Cholesterol is produced naturally by the liver, and everyone has it and needs it to say healthy. But high levels can lead to serious health conditions such as a heart attack or stroke.
High cholesterol can be caused by a number of things, such as eating a lot of saturated fat, smoking, not being active enough and having too much body fat.
Dr Sarah Brewer, medical director of Healthspan, and author of The Essential Guide to Vitamins, Minerals and Herbal Supplements, said statins are prescribed to lower cholesterol levels and reduce your risk of heart attack or stroke.
They work by blocking an enzyme (HMG-CoA reductase) needed to make cholesterol, so blood levels fall.
Most people who take statins don’t develop side effects, says Dr Brewer, but those that can occur include fatigue, lack of energy, muscle pain or weakness.
She advised: “If your doctor recommends them, you could trial a low dose to see how well you respond.
“If tiredness occurs, this may result from lower levels of coenzyme Q10 – an antioxidant needed for energy production in cells.
“Statins switch off coenzyme Q10 production so that circulating levels fall alongside your cholesterol levels.
“Taking a coenzyme Q10 supplement (eg Ubiquinol 100mg) may help to overcome this.”
Statins also lower production of vitamin D (which is derived from cholesterol) and taking a vitamin D supplement (for example vitamin D3 50mg) may help to avoid side effects too, said Dr Brewer.
She added: “If you are unwilling or unable to take statins, plant sterols are the most effective alternative, blocking cholesterol absorption from the gut to lower circulating levels by around 15 per cent.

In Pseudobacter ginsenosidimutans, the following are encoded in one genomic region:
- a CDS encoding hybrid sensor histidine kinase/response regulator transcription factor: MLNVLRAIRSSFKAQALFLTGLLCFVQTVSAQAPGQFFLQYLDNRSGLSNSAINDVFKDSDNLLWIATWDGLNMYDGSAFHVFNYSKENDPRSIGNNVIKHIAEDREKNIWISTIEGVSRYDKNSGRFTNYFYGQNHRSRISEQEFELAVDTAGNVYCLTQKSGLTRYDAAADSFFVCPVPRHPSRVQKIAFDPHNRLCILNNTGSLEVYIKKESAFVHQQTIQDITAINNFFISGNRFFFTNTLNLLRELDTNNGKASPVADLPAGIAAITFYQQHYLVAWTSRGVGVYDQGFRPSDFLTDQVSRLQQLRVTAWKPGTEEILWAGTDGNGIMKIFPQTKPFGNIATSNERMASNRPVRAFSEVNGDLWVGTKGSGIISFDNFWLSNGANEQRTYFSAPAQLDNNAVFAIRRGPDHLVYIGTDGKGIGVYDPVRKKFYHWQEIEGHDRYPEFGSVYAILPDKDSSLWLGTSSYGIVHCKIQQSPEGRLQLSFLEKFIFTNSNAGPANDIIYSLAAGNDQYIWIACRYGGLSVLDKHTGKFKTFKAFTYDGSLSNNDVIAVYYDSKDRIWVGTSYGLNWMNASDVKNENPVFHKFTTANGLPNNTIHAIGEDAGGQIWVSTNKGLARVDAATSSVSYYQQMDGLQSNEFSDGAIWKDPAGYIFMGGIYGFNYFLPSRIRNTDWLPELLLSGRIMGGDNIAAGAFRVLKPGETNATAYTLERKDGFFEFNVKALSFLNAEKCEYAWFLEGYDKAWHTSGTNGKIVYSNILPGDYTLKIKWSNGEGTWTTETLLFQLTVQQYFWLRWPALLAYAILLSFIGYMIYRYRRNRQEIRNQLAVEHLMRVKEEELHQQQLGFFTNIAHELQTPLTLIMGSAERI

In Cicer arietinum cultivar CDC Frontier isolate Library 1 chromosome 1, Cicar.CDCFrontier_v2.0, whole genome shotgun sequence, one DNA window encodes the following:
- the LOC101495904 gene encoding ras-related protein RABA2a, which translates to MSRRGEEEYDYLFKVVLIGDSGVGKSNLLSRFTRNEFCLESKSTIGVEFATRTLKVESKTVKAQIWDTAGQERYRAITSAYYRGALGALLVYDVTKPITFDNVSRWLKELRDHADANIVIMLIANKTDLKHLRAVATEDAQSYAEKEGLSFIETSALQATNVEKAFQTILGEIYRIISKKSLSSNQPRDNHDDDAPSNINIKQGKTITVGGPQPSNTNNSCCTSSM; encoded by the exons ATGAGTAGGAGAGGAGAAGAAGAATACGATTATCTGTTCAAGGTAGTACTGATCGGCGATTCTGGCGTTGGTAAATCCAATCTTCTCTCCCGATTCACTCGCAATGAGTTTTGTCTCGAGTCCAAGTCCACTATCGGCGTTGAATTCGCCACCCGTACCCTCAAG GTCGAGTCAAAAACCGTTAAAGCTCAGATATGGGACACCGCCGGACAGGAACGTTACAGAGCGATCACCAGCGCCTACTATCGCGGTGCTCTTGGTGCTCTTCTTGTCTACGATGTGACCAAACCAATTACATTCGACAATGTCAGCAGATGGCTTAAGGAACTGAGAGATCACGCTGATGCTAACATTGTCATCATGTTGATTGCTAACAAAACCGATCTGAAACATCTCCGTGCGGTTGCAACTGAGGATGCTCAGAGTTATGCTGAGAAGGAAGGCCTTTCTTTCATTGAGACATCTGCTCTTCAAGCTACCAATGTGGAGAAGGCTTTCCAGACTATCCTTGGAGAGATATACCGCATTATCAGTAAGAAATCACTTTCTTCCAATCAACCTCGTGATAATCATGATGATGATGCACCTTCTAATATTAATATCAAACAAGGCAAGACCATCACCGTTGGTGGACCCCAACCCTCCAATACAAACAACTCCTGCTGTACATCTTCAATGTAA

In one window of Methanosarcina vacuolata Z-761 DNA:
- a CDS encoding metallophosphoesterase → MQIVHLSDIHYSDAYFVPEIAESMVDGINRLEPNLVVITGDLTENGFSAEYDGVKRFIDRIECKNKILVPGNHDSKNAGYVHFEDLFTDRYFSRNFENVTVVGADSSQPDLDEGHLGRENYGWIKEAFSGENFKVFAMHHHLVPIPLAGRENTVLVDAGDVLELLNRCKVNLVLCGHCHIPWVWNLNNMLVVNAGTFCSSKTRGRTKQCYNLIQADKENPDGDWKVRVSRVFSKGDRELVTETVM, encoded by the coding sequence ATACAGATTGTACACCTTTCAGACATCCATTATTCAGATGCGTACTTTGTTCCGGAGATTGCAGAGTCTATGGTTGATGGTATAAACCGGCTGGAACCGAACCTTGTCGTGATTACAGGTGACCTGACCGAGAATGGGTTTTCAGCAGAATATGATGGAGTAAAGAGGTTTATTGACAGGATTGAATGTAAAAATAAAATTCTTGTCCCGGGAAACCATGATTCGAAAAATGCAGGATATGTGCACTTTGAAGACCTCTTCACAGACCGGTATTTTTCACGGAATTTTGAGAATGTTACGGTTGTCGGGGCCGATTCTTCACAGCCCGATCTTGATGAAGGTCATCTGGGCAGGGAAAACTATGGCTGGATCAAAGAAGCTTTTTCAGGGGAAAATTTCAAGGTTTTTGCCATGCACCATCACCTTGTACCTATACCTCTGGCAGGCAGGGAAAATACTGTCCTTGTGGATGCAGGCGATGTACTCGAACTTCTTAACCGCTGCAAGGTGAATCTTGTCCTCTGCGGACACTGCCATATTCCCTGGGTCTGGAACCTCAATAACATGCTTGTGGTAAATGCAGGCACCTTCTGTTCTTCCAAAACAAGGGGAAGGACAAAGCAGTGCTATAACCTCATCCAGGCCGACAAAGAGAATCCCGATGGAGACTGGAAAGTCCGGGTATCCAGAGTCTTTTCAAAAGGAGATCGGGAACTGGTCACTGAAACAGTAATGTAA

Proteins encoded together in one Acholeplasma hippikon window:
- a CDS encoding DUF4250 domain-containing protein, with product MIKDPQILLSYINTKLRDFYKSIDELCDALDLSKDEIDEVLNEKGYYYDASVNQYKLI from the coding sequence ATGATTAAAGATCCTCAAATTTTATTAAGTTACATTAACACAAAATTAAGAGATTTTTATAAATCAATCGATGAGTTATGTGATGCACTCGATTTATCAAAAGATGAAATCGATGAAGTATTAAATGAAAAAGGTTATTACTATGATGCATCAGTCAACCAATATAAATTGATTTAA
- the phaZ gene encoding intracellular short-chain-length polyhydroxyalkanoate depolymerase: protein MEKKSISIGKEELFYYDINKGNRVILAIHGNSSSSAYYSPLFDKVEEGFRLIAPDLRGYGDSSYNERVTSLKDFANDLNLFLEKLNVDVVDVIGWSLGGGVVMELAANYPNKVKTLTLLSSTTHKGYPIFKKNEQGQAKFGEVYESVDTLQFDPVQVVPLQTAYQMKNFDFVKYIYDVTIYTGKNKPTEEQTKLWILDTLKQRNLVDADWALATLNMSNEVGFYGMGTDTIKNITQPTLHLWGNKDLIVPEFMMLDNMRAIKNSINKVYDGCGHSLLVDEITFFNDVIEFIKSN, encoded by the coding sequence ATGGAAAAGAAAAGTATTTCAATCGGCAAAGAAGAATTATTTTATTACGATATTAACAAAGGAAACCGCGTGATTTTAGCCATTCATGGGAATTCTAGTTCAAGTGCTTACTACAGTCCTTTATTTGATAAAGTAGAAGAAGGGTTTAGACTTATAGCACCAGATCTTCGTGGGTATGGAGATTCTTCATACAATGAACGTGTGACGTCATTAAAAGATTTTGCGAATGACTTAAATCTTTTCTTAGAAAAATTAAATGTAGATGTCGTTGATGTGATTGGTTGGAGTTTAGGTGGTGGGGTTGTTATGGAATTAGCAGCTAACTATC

“Taking plant sterols with statin medication is more effective than doubling the statin dose, and is another way to help reduce the risk of statin side effects.”
One of the best ways to prevent high cholesterol is to eat a healthy, balanced diet that’s low in saturated fats.
The NHS recommends avoiding or cutting down on the following foods which are high in saturated fat: fatty cuts of meat and meat products, such as sausages and pies, butter, ghee and lard, cream, sourced cream, creme fraiche and ice cream, and cheese – particularly hard cheese.
Other foods to cut down on include cakes and biscuits, milk chocolate, and coconut oil, coconut cream and palm oil.
The health body adds: “The government recommends that a maximum of 11 per cent of a person’s food energy should come from saturated fat. This equates to no more than 30g of saturated fat a day for the average man and 20g of saturated fat a day for the average woman.
“Children should have less.
“Check the levels on the foods you’re eating to find out how much saturated fat you’re consuming.”